By Kate Ranta on Apr 27, 2016 @ 10:40 AM
An eye exam can feel daunting sometimes, especially if you don't know what to expect. Being prepared can go a long way toward increasing your comfort level when you go to the appointment. Following a medical consultation with your optometrist or ophthalmologist, they will perform several tests, such as:
Visual Acuity (Vision) Test. A visual acuity test determines how well you can see with each eye. You may be asked to cover one eye at a time while identifying symbols. During the vision test, you'll read different-sized letters from what is called a Snellen chart. This is an easy way for the doctor to determine if you have problems seeing far distances. The doctor will use different lenses to determine which will allow you to see clearly and will help them determine your prescription level. During this test, patients are usually asked questions such as, "Which lens is better, one or two?"
Eye Pressure Test. This is the “puff of air” test that makes most people pretty uncomfortable. It doesn’t hurt, but the anticipation of a sudden puff of air into your open eyes can be unsettling. You put your chin on the chin rest and look at a light inside the machine. The doctor will puff a small burst of air at your eyes. The machine measures the fluid pressure of the eyes, checking for glaucoma and other health issues. If it’s high, you may be at risk for or have glaucoma.
Cover Test. The cover test checks to see how well your eyes work together. You'll stare at an object while the doctor covers and uncovers your eyes to watch how they move. Doctors use this test to detect problems such as crossed or lazy eyes.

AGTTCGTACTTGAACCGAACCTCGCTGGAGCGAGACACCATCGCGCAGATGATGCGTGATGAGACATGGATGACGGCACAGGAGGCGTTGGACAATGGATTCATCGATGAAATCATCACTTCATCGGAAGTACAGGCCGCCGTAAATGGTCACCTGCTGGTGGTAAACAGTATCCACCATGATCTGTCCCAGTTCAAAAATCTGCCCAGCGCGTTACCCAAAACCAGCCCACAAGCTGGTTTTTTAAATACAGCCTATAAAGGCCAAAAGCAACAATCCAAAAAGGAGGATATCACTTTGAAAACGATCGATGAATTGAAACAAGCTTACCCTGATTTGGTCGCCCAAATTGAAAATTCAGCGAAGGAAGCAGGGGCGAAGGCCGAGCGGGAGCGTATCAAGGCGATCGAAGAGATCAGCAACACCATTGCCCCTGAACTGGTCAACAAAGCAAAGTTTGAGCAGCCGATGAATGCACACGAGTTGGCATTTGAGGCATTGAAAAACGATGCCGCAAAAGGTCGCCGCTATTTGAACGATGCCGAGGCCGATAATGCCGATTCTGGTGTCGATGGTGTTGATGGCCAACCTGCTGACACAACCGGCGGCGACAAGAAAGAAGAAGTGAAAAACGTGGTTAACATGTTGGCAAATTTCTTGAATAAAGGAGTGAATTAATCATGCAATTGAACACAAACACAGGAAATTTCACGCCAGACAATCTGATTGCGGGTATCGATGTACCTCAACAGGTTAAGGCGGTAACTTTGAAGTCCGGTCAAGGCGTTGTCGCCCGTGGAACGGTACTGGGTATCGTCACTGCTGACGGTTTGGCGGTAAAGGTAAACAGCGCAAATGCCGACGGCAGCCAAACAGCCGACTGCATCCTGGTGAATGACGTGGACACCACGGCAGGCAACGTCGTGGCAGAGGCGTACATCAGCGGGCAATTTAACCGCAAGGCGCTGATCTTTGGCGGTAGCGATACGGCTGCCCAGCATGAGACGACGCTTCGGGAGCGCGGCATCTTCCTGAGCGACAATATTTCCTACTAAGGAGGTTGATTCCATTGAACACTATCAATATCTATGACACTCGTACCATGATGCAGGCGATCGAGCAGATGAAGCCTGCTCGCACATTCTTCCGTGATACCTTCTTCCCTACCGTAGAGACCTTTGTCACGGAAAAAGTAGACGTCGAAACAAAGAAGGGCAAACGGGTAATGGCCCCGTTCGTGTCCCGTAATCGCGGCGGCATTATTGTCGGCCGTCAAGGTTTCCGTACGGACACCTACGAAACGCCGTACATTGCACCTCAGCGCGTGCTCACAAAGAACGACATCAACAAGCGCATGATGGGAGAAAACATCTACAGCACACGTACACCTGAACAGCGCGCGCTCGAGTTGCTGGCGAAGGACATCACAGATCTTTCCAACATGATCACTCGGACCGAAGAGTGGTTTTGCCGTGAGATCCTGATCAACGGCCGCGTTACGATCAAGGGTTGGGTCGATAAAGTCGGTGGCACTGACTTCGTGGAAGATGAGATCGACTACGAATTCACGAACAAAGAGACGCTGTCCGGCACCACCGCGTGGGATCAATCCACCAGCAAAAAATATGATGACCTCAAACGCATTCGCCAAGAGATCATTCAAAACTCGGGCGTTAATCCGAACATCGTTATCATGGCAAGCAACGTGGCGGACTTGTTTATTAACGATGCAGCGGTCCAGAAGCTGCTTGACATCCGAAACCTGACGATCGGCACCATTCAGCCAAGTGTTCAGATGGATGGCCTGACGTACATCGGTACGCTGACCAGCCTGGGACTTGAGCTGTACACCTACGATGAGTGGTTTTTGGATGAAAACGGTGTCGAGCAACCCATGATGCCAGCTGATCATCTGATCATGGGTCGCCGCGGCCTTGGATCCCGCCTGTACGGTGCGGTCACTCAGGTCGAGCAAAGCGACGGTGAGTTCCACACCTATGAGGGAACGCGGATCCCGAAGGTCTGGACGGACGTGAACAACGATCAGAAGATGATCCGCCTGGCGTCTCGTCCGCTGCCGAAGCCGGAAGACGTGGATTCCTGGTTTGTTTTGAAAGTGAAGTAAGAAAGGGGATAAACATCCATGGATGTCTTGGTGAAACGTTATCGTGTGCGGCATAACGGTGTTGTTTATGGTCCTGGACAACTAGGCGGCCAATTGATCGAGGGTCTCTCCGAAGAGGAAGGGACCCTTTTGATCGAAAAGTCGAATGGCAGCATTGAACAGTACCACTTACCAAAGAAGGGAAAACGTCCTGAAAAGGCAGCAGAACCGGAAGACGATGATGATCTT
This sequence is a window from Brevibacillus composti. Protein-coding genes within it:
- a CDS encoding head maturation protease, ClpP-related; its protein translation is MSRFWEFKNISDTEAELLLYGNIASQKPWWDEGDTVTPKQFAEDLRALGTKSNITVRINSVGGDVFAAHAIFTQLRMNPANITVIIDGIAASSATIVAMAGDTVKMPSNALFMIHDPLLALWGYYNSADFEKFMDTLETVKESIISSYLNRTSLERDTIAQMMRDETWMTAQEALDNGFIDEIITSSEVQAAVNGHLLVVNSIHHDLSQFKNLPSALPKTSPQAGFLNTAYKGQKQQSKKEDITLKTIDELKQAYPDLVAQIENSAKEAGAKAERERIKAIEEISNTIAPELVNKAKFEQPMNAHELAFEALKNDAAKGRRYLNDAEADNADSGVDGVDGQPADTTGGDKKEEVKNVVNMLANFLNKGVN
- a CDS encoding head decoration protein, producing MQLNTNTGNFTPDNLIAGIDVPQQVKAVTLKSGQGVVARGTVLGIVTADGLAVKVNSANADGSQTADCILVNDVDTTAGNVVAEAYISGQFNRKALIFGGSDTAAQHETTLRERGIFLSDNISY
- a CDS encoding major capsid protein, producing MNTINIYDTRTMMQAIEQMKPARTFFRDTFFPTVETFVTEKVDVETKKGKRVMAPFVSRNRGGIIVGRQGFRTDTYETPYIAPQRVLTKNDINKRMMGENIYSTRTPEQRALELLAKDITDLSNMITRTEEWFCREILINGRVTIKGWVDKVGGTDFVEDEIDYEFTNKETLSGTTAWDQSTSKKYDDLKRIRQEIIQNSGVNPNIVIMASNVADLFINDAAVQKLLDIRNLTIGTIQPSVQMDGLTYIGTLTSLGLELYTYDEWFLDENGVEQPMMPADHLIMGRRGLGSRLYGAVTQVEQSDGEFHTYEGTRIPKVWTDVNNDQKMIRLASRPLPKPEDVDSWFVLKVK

Slit-lamp Examination. The slit-lamp examination gives a magnified view of your eyes so the doctor can get a good look at the inside and outside (including eyelids and eyelashes). It shows whether or not your eyes are healthy, and is often used to diagnose conditions such as cataracts.
Refraction Test. Refraction testing is only for those who need corrective lenses. Routinely, through the use of a device, you’ll focus on a photograph or a dot, as the machine reads your eyes. This test checks for errors in vision such as nearsightedness (myopia) and farsightedness (presbyopia). A refraction test, however, is different from a vision test.
Muscle Movement Test. The doctor will watch your eye movement as you follow a small light from one side to another to make sure they are normally aligned.
Dilated Examination. Typically, this is the last step in a comprehensive examination. You'll have drops placed in your eyes that will increase the size of the pupils allowing the doctor to examine the optic nerve, retina, and blood vessels. Dilation usually lasts three to six hours, though it can last as long as 24 hours for some patients. During this time, you'll likely have light sensitivity and blurred close-up vision.
Contact Lens Fitting. If you are a first-time contact lens wearer, your doctor will conduct a lens fitting to ensure that the contact lenses feel comfortable. There are several types of lenses that can complement your lifestyle and medical necessity; so it's important that you work together to find the right ones for you. Additionally, they will teach you how to care for your lenses and how to properly put them in and take them out.
If you haven't had an exam in a while, call your doctor today. Many issues are treatable, especially when they're caught early.